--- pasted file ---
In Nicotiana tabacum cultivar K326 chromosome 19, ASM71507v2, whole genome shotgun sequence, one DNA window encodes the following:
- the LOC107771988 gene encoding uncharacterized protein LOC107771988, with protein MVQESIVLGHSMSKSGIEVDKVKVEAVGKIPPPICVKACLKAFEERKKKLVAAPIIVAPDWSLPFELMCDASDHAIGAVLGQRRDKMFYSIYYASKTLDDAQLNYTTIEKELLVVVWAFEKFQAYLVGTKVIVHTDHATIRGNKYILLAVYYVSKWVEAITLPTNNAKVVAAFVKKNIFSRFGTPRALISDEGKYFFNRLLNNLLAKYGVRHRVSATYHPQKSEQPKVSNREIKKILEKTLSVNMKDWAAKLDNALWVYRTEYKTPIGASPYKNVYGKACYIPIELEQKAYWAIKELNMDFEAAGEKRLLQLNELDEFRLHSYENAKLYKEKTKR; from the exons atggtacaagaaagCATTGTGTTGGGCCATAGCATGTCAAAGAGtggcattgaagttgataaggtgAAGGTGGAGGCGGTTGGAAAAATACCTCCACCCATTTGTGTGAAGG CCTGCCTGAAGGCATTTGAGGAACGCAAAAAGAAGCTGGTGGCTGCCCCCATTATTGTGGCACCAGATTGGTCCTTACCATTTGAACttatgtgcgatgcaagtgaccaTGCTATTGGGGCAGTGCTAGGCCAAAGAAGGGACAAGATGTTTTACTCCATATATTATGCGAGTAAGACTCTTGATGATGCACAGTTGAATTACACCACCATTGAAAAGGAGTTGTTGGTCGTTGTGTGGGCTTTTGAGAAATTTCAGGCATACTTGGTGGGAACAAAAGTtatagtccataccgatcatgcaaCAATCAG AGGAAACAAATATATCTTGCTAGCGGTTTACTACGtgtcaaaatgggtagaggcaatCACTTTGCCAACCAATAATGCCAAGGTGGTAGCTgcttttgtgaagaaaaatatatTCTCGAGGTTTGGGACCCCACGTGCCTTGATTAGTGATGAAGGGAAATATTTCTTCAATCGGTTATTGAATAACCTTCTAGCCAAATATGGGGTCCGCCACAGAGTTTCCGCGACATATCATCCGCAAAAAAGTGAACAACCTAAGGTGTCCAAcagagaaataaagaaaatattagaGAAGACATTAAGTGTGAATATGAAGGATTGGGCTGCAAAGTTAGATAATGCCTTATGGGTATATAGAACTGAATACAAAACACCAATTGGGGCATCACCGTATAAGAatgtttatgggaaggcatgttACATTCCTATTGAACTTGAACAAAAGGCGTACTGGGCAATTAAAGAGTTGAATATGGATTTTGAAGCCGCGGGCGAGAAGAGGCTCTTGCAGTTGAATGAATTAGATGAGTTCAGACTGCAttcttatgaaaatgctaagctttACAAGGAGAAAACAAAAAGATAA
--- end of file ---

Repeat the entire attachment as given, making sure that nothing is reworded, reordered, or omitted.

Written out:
In Nicotiana tabacum cultivar K326 chromosome 19, ASM71507v2, whole genome shotgun sequence, one DNA window encodes the following:
- the LOC107771988 gene encoding uncharacterized protein LOC107771988, with protein MVQESIVLGHSMSKSGIEVDKVKVEAVGKIPPPICVKACLKAFEERKKKLVAAPIIVAPDWSLPFELMCDASDHAIGAVLGQRRDKMFYSIYYASKTLDDAQLNYTTIEKELLVVVWAFEKFQAYLVGTKVIVHTDHATIRGNKYILLAVYYVSKWVEAITLPTNNAKVVAAFVKKNIFSRFGTPRALISDEGKYFFNRLLNNLLAKYGVRHRVSATYHPQKSEQPKVSNREIKKILEKTLSVNMKDWAAKLDNALWVYRTEYKTPIGASPYKNVYGKACYIPIELEQKAYWAIKELNMDFEAAGEKRLLQLNELDEFRLHSYENAKLYKEKTKR; from the exons atggtacaagaaagCATTGTGTTGGGCCATAGCATGTCAAAGAGtggcattgaagttgataaggtgAAGGTGGAGGCGGTTGGAAAAATACCTCCACCCATTTGTGTGAAGG CCTGCCTGAAGGCATTTGAGGAACGCAAAAAGAAGCTGGTGGCTGCCCCCATTATTGTGGCACCAGATTGGTCCTTACCATTTGAACttatgtgcgatgcaagtgaccaTGCTATTGGGGCAGTGCTAGGCCAAAGAAGGGACAAGATGTTTTACTCCATATATTATGCGAGTAAGACTCTTGATGATGCACAGTTGAATTACACCACCATTGAAAAGGAGTTGTTGGTCGTTGTGTGGGCTTTTGAGAAATTTCAGGCATACTTGGTGGGAACAAAAGTtatagtccataccgatcatgcaaCAATCAG AGGAAACAAATATATCTTGCTAGCGGTTTACTACGtgtcaaaatgggtagaggcaatCACTTTGCCAACCAATAATGCCAAGGTGGTAGCTgcttttgtgaagaaaaatatatTCTCGAGGTTTGGGACCCCACGTGCCTTGATTAGTGATGAAGGGAAATATTTCTTCAATCGGTTATTGAATAACCTTCTAGCCAAATATGGGGTCCGCCACAGAGTTTCCGCGACATATCATCCGCAAAAAAGTGAACAACCTAAGGTGTCCAAcagagaaataaagaaaatattagaGAAGACATTAAGTGTGAATATGAAGGATTGGGCTGCAAAGTTAGATAATGCCTTATGGGTATATAGAACTGAATACAAAACACCAATTGGGGCATCACCGTATAAGAatgtttatgggaaggcatgttACATTCCTATTGAACTTGAACAAAAGGCGTACTGGGCAATTAAAGAGTTGAATATGGATTTTGAAGCCGCGGGCGAGAAGAGGCTCTTGCAGTTGAATGAATTAGATGAGTTCAGACTGCAttcttatgaaaatgctaagctttACAAGGAGAAAACAAAAAGATAA